Blog: 26 April 2015
“My heart is shattered. I’ve lost my grandma, my uncle, and my brother. And now I’m losing my mother. She’s sick.” —Natalie, age 16
At first glance, the UrbanPromise Girls’ Group and Girls’ Retreats look like typical “girl” programs—there’s lots of nail painting, hair doing, prank playing, eating, laughing, sharing, and crying. But there is much more going on here. These girls share some very hard realities, and several of them are growing up without their mothers in their lives. The depth of vulnerability and extent of their reliance on one another is both apparent and inspiring.
But they are not alone on their journey. Meet Aleisha Dudley, a 26-year-old StreetLeader alum, whose dedication to Camden girls is an incredible blessing. By now, she has over 60 of them, and it is no wonder that almost half of them call her “mom”. Like Natalie.
Aleisha meets with the girls weekly, and she likes to get them out of the city as often as she can. She wants them to see a bigger world and their role in it. She believes if she can get them to cry, they will release their pain. Together they will find strength in God and in each other. This past weekend retreat was a success on all counts. Yes, there were a lot of tears. And there were a lot of prayers. And even several funny pranks. The girls almost unanimously said that the prayer room was what they loved the most.
Natalie was just one of the girls who had a transformation. She found UrbanPromise last year, and credits Girls’ Group and the StreetLeader Program with helping her find purpose and strength.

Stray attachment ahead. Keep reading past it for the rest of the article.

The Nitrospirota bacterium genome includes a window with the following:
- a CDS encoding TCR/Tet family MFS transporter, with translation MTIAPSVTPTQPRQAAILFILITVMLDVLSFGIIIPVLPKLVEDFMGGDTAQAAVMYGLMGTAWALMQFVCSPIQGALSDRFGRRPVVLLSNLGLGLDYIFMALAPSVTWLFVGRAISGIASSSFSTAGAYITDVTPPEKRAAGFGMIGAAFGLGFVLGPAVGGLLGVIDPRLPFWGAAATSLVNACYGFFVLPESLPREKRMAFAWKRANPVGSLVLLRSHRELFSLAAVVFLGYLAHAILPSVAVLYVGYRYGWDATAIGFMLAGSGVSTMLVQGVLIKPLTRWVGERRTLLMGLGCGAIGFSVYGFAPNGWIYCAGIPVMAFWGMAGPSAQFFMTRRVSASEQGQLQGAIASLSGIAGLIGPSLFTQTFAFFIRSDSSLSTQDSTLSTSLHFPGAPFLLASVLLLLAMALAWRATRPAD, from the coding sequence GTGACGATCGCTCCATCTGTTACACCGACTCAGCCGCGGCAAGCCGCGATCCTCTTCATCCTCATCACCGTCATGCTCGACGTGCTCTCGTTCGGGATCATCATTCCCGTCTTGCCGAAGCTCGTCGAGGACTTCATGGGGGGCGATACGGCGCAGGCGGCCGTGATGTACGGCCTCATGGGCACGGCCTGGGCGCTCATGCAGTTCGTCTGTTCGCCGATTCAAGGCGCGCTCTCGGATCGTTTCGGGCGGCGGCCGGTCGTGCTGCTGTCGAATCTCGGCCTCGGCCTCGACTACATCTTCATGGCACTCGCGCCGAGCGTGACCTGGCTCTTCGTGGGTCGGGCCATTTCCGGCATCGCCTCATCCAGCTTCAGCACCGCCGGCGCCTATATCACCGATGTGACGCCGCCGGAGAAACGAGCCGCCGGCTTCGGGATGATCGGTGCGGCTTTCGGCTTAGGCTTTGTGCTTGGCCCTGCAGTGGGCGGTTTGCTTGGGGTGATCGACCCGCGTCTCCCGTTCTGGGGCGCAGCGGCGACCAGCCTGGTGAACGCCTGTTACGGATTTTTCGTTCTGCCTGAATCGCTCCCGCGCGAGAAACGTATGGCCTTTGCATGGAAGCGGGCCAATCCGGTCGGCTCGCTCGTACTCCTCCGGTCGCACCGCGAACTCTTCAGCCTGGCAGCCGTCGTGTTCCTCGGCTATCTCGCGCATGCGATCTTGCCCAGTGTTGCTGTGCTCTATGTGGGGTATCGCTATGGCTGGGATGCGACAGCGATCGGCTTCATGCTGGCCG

“I always longed for something to give me meaning, and I found it in UrbanPromise. Before I came to UrbanPromise, I was depressed, and I fought...a lot. And I was by myself a lot, especially since I live on my own, with just my sister Since I found UrbanPromise, I’ve learned that God created me for a reason. This girls’ retreat gives us a space and a community where we can lean on each other like family; the girls’ group gives me something I can look forward to all week long, and after I’m there I feel lighter, like I’m not carrying my burdens alone.”
On Day Two of the retreat, when the girls were off skating, I took my son to see the new animated film Home. It is funny how art often imitates life. Home is the story of a little girl separated from her mother. Her circumstances are different from the girls at the Retreat—an alien invasion—but she, too, is surviving with the loss and desperate to find her mother. The little girl is befriended by an alien who helps her navigate a motherless world. He realizes not only how important her mom is, but also the emotional state she’s in because of losing her mom, which he aptly names Sad-Mad.
According to Natalie, the work Aleisha does has helped her get beyond being Sad-Mad, and gives her a chance to share, gain perspective, trust, and even dream.
“I now I have a future because of UrbanPromise. Aleisha made me believe that there’s more to life, and that I have a choice. I’m going to be an architect. Thanks to UrbanPromise’s SAT classes, I took and passed the SAT. The college tours allowed me to find my college. The StreetLeader Program gives me money I need to live on. And girls’ group gives me a place where I can have a second chance at just being a teenager! I’ll be the first person in my family to go to college, and I know that’s a tall order for me to fill, but I have to do it so my little sisters and cousins see that they too have choices.”
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